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Atoms and Ions for Application to the Structure of Nuclei |
The Bohr model of a hydrogen-like ion predicts that the total energy E of an electron is given by
where Z is the net charge experienced by the electron, n is the principal quantum number and R is a constant equal to approximately 13.6 electron volts (eV). This formula is the result of the total energy being equal to
where e is the charge of the electron and r_{n} is the orbit radius when the principal quantum number is n. The orbit radius is given by
where h is Planck's constant divided by 2π and m_{e} is the mass of the electron.
This model gives strikingly good results for the ionization energies of the electrons in atoms and ions. See Ionization. It works as well or better for multiple electrons in the outer shell as for single electrons there.
What follows is a generalization that may help explain the structure of nuclei.
Consider a particle of mass m moving in a circular orbit of radius r around a particle of charge Z. The angular rate of rotation of the particle is ω. Let the force on the particle be represented as
where H is a constant and the minus sign indicates that it is an attractive force. The function f(r) is for now completely arbitrary, and thus this formula is completely general for a central force.
For the above force the potential energy V(r) is
The angular momentum is quantized. The tangential velocity is ωr and thus angular momentum is mωr². Quantization means
where n is an integer, called the principal quantum number for the system, and h is Planck's constant divided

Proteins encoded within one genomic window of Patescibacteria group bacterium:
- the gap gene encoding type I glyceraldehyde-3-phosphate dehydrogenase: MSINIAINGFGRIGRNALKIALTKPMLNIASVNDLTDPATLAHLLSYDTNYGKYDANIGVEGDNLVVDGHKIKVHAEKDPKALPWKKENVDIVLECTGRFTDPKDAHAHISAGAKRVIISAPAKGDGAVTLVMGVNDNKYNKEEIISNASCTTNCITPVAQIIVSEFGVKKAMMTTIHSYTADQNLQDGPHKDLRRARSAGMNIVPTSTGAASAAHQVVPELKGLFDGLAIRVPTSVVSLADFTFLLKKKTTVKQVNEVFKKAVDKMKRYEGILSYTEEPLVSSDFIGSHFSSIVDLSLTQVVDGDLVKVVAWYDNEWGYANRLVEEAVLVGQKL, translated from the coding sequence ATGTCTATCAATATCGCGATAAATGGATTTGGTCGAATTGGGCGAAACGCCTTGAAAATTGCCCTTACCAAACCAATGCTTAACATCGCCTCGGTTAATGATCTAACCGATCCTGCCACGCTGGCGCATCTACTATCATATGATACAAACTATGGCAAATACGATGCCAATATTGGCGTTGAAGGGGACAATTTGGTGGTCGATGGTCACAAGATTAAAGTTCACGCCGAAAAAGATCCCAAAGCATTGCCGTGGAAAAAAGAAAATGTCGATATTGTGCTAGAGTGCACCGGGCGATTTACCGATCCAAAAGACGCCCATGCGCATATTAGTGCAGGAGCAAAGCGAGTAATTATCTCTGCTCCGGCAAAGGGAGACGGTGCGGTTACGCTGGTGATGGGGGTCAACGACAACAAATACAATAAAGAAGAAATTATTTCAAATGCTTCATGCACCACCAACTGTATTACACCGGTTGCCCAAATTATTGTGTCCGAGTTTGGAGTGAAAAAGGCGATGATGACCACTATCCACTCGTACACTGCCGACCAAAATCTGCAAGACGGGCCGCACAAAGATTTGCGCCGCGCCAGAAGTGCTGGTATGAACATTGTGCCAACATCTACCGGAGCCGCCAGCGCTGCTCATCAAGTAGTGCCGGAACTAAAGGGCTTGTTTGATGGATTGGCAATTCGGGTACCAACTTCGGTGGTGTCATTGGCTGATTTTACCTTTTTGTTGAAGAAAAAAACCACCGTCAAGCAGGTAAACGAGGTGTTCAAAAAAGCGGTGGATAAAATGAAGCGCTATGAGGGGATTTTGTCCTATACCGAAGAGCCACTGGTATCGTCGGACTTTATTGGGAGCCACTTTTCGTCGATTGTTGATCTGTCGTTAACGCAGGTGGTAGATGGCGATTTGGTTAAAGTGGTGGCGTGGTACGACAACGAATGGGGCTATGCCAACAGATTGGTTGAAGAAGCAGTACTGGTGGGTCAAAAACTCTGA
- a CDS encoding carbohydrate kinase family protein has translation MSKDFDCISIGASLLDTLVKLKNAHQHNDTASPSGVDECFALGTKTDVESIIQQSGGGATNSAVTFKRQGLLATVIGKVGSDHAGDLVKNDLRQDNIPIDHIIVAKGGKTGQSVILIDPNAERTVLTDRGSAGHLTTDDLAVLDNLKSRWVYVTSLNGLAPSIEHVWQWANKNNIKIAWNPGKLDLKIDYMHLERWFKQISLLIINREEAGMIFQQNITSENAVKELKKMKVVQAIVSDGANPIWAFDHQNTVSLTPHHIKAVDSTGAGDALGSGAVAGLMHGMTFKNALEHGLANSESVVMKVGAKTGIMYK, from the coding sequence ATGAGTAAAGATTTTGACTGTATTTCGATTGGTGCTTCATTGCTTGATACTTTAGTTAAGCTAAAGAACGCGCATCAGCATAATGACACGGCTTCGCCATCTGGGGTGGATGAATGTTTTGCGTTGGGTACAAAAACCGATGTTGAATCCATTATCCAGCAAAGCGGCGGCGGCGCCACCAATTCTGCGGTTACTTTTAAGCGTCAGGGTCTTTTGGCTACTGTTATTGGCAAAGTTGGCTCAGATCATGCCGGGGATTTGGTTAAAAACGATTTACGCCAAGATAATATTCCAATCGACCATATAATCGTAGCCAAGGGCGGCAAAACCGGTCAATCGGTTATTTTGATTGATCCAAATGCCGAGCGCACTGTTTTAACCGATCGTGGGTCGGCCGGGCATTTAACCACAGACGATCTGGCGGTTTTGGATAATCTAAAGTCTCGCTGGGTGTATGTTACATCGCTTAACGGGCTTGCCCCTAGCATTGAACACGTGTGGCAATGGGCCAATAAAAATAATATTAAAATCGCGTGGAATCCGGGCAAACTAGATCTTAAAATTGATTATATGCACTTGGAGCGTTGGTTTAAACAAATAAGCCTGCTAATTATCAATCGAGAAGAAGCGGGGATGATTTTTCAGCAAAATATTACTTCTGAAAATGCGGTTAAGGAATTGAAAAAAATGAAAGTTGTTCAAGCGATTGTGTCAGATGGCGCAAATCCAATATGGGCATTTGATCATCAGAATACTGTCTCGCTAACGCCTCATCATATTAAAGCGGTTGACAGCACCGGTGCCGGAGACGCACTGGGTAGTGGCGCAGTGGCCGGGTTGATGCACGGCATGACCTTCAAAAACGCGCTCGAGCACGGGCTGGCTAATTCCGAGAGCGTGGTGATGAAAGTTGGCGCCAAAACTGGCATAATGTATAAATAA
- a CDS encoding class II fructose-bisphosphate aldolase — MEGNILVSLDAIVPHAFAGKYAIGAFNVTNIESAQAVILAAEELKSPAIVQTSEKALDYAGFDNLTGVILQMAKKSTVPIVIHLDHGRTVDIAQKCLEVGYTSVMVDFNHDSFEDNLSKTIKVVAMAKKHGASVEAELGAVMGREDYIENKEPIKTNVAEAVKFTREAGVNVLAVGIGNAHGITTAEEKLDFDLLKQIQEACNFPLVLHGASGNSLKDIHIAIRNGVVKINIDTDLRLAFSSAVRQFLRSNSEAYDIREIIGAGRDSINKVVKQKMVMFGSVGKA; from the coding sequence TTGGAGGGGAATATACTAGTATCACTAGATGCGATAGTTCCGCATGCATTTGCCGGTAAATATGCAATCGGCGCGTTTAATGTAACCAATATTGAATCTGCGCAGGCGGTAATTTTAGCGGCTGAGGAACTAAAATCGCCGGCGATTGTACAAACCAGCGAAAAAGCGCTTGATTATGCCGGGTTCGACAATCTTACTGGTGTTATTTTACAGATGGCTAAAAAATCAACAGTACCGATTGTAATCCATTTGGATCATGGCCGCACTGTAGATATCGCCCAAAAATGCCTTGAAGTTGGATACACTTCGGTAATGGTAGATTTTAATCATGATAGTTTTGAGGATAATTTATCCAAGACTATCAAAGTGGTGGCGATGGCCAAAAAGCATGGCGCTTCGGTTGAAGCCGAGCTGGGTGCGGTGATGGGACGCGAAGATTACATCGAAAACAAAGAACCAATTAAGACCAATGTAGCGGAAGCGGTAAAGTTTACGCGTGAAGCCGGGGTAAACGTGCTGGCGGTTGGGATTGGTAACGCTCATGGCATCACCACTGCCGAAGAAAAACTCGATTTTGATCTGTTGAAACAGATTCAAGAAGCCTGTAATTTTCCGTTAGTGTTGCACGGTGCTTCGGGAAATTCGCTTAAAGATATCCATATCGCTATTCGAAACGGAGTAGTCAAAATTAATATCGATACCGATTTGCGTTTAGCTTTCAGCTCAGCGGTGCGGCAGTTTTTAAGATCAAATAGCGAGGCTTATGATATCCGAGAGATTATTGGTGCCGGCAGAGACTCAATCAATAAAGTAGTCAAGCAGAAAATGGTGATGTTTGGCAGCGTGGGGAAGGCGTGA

by 2π.
A balance of centrifugal force with the attractive force on the particle requires
The two expression derived above for ω² can be equated to give
This is the quantization condition for r. Only a discrete set of value of r satisfy this relation. Therefore the quantization condition should be expressed as
to indicate that it holds only for discrete values. The corresponding quantization condition for ω is
If the quantization condition for r is divided on both sides by r_{n}³ the result is
The Left-hand-side (LHS) of the above equation is the magnitude of the force on the particle. This means at discrete points the force is equal to
If this were true at all values of r then this expression could be substituted for the force formula in the equation for potential energy. This would mean that
The asterisk preceding the above formulas is to indicate that the formula is not strictly true because the quantization condition holds only at discrete points. However there is an approximation that exists. The potential energy is the area under the curve for force, such as the one shown below, using a positive force rather than a negative force which would be appropriate for the case being considered. The red vertical lines indicate the partition of the range of distances from the center of attraction. If the tops of the red lines are connected a set of trapezoids would be formed whose areas would closely approximate the area under the force curve.
There is a trapezoid formula for the approximation of an integral which can be applied
for the set of points {r_{n} for n=1, 2, …} where the force is equal to
−((h²/m))(n²/r³).
Thus an approximation
for the potential energy is thus derived.
In particular when the particle moves from an orbit for quantum number n to (n+1) the change in potential energy ΔV is approximately equal to the area of the trapezoid; i.e.,
It was previously found that for any q (h²/m)q²/r³ matches the magnitude of the force F(r) at
r_{q}. As the following graph illustrates, for values of r such that r_{n}<r<r_{n+1}
where for convenience (h²/m) is denoted as k.
Therefore the integrals of these functions over the interval are ordered in the same way. The integral of F(r) is the change in the potential energy ΔV over the interal. The integral
Thus
The kinetic energy K of the system is given by
Thus for a change in the quantum number from n to (n+1)
A comparison of the formula for ΔK with the trapezpidal approximation for ΔV(r) gives an approximation of the spectrum because any discrepancy between ΔV and ΔK is compensated for by the emission or adsorption of a photon.
(To be continued.)
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